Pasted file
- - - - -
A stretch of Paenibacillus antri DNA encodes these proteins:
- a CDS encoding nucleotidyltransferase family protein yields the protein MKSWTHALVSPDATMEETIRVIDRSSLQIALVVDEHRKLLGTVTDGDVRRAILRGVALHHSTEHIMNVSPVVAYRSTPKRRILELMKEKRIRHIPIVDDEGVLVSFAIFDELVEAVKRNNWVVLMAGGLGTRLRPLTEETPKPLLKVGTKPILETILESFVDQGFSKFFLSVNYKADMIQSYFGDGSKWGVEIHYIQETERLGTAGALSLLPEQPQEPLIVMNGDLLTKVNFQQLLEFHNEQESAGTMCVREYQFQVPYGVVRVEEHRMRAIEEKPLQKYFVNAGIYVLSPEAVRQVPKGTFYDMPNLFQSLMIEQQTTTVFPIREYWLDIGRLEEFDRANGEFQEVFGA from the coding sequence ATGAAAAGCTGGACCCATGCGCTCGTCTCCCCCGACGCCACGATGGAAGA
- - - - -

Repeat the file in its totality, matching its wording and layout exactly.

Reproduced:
A stretch of Paenibacillus antri DNA encodes these proteins:
- a CDS encoding nucleotidyltransferase family protein yields the protein MKSWTHALVSPDATMEETIRVIDRSSLQIALVVDEHRKLLGTVTDGDVRRAILRGVALHHSTEHIMNVSPVVAYRSTPKRRILELMKEKRIRHIPIVDDEGVLVSFAIFDELVEAVKRNNWVVLMAGGLGTRLRPLTEETPKPLLKVGTKPILETILESFVDQGFSKFFLSVNYKADMIQSYFGDGSKWGVEIHYIQETERLGTAGALSLLPEQPQEPLIVMNGDLLTKVNFQQLLEFHNEQESAGTMCVREYQFQVPYGVVRVEEHRMRAIEEKPLQKYFVNAGIYVLSPEAVRQVPKGTFYDMPNLFQSLMIEQQTTTVFPIREYWLDIGRLEEFDRANGEFQEVFGA from the coding sequence ATGAAAAGCTGGACCCATGCGCTCGTCTCCCCCGACGCCACGATGGAAGA